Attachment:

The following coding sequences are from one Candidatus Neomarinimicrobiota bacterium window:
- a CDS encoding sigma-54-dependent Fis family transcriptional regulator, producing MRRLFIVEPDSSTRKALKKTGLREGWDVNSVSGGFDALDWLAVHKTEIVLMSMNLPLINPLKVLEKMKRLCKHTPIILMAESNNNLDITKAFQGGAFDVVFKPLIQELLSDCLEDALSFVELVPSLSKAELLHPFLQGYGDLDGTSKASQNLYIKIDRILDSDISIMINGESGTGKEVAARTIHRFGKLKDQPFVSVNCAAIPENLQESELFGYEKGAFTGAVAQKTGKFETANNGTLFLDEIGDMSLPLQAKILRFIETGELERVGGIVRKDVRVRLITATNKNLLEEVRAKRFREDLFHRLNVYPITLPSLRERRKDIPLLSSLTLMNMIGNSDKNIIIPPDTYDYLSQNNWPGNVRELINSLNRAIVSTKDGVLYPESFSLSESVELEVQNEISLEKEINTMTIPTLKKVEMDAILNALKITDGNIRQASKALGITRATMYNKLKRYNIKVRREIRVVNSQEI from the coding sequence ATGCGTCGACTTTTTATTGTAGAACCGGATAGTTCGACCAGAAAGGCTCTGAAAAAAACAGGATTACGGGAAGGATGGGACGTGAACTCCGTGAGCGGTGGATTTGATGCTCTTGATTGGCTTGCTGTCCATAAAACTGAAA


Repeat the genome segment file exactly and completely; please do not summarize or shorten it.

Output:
The following coding sequences are from one Candidatus Neomarinimicrobiota bacterium window:
- a CDS encoding sigma-54-dependent Fis family transcriptional regulator, producing MRRLFIVEPDSSTRKALKKTGLREGWDVNSVSGGFDALDWLAVHKTEIVLMSMNLPLINPLKVLEKMKRLCKHTPIILMAESNNNLDITKAFQGGAFDVVFKPLIQELLSDCLEDALSFVELVPSLSKAELLHPFLQGYGDLDGTSKASQNLYIKIDRILDSDISIMINGESGTGKEVAARTIHRFGKLKDQPFVSVNCAAIPENLQESELFGYEKGAFTGAVAQKTGKFETANNGTLFLDEIGDMSLPLQAKILRFIETGELERVGGIVRKDVRVRLITATNKNLLEEVRAKRFREDLFHRLNVYPITLPSLRERRKDIPLLSSLTLMNMIGNSDKNIIIPPDTYDYLSQNNWPGNVRELINSLNRAIVSTKDGVLYPESFSLSESVELEVQNEISLEKEINTMTIPTLKKVEMDAILNALKITDGNIRQASKALGITRATMYNKLKRYNIKVRREIRVVNSQEI from the coding sequence ATGCGTCGACTTTTTATTGTAGAACCGGATAGTTCGACCAGAAAGGCTCTGAAAAAAACAGGATTACGGGAAGGATGGGACGTGAACTCCGTGAGCGGTGGATTTGATGCTCTTGATTGGCTTGCTGTCCATAAAACTGAAA